Pudding Mill River Requiem – part three

The Pudding Mill River clearly extended southwards as far as the old bridge that formed a link between Marshgate Lane and a scrapyard to the north of the railway lines. This section remained in water until at least 1983. In redeveloping the access roads around the Marshgate Industrial area soon…

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Pudding Mill River Requiem – part two

Looking down knobs Hill in 2005 from the junction of Marshgate Lane and Knobs Hill Road. The dip under the Northern Outfall is obvious. Knobs Hill Road was named after the ancient prominitory known as Nobshill. The road also led to the warehouses known as Sun Wharves that were sited…

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Pudding Mill – Requiem for a lost London river

The Pudding Mill River (known also as Pudding Mill stream or Hunter’s Mill stream) was a major waterway forming part of the network known as the Bow Back Rivers. The Pudding Mill formed an alternative north-south route from St Thomas’ Creek (the southernmost west to east waterway which leads from…

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The Limehouse Cut – first navigable canal ever built in London

The now demolished Premier Metropolis factory, Burdett Road, Limehouse Flats on the site of the Premier Metropolis factory ‘The Pier’ or whatever! Useful observation platform for looking up and down the straight section of the Limehouse Cut New flats at Bow Common Lane View looking west down the Limehouse Cut…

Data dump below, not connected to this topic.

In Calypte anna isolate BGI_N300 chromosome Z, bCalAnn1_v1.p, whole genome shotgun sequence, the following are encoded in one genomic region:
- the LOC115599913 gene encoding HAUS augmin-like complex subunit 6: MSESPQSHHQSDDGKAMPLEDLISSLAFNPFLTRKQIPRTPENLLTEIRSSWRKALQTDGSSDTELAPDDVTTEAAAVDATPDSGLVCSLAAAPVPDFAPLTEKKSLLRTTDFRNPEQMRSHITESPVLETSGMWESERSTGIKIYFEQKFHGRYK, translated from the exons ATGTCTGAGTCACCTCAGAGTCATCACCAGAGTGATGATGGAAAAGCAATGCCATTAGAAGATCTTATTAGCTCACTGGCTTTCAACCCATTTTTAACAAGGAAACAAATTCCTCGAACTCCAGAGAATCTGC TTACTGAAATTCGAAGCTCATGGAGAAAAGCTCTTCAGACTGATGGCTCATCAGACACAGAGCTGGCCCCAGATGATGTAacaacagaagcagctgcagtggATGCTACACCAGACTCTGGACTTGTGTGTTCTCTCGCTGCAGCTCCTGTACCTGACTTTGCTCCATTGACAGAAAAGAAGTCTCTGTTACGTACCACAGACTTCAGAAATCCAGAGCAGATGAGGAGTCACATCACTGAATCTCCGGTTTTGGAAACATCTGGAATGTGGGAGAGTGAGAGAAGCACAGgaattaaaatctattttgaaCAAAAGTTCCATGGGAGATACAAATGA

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The Limehouse Cut

The first canal scheme in London: The Limehouse Cut was the first navigable artifical waterway (the much earlier New River was built as a water supply aqueduct and not intended for navigation.) The Limehouse Cut changed in two ways – its link to the Thames and its level, were changed…

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In Retrospect: Is the Lee Navigation a canal or river?

From Hertfordshire.com “The River Lee (or Lea) runs through Hertford on its way to London and it is joined in Hertford by three other rivers, the River Mimram, the River Beane and the River Rib. A canal called the Lee Navigation runs south from Hertford and barges can be hired…

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The Lee Navigation – Stanstead lock and Gazebos

The River Lea conitnues to be used by the Lee Navigation as far as Stanstead Lock, after which it returns to its own artificial cut, straight ahead and no bends of course. The locks at Stanstead and Hardmead must be treated with care as they only have gate paddles and…

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The Lee Navigation – Kings Weir to Rye House

Immediately after Kings Weir is Wormley, a popular mooring spot. There are good walks in all directions from here, from viewing the spectacular cascade at Kings Weir to the vast expanse of Hoyfield Lake and tracing the old Barge River course. Wormley has some shops and pubs on the far…

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The Lee Navigation – Rammey Marsh to Kings Weir

The 1835 iron bridge at Rammey Marsh Lock. It was closed recently due to structural faults Rammey Marsh is the second of two partially mechanised locks on the navigation. The first was that at Enfield. From here to Hertford the locks are entirely manual. As soon as one passes under…

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